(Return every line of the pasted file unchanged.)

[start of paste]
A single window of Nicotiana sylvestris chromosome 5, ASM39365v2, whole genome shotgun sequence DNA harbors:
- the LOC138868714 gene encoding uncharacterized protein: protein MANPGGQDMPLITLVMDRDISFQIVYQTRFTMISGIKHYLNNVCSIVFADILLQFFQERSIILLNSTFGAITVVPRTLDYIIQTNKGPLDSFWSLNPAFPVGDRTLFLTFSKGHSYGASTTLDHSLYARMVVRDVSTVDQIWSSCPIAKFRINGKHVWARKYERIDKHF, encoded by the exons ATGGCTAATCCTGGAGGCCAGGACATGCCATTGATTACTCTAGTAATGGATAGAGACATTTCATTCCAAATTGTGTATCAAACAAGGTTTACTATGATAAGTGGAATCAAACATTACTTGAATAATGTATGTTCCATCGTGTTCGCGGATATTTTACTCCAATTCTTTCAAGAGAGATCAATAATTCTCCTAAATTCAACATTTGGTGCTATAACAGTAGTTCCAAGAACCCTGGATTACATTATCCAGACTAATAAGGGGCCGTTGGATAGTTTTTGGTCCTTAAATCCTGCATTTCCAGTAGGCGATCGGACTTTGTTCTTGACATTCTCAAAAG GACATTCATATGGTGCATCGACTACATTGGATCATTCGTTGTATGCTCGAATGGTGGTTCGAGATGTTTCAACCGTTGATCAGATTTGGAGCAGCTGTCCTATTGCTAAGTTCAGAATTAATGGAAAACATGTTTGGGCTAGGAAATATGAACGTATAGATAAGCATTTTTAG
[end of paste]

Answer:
A single window of Nicotiana sylvestris chromosome 5, ASM39365v2, whole genome shotgun sequence DNA harbors:
- the LOC138868714 gene encoding uncharacterized protein: protein MANPGGQDMPLITLVMDRDISFQIVYQTRFTMISGIKHYLNNVCSIVFADILLQFFQERSIILLNSTFGAITVVPRTLDYIIQTNKGPLDSFWSLNPAFPVGDRTLFLTFSKGHSYGASTTLDHSLYARMVVRDVSTVDQIWSSCPIAKFRINGKHVWARKYERIDKHF, encoded by the exons ATGGCTAATCCTGGAGGCCAGGACATGCCATTGATTACTCTAGTAATGGATAGAGACATTTCATTCCAAATTGTGTATCAAACAAGGTTTACTATGATAAGTGGAATCAAACATTACTTGAATAATGTATGTTCCATCGTGTTCGCGGATATTTTACTCCAATTCTTTCAAGAGAGATCAATAATTCTCCTAAATTCAACATTTGGTGCTATAACAGTAGTTCCAAGAACCCTGGATTACATTATCCAGACTAATAAGGGGCCGTTGGATAGTTTTTGGTCCTTAAATCCTGCATTTCCAGTAGGCGATCGGACTTTGTTCTTGACATTCTCAAAAG GACATTCATATGGTGCATCGACTACATTGGATCATTCGTTGTATGCTCGAATGGTGGTTCGAGATGTTTCAACCGTTGATCAGATTTGGAGCAGCTGTCCTATTGCTAAGTTCAGAATTAATGGAAAACATGTTTGGGCTAGGAAATATGAACGTATAGATAAGCATTTTTAG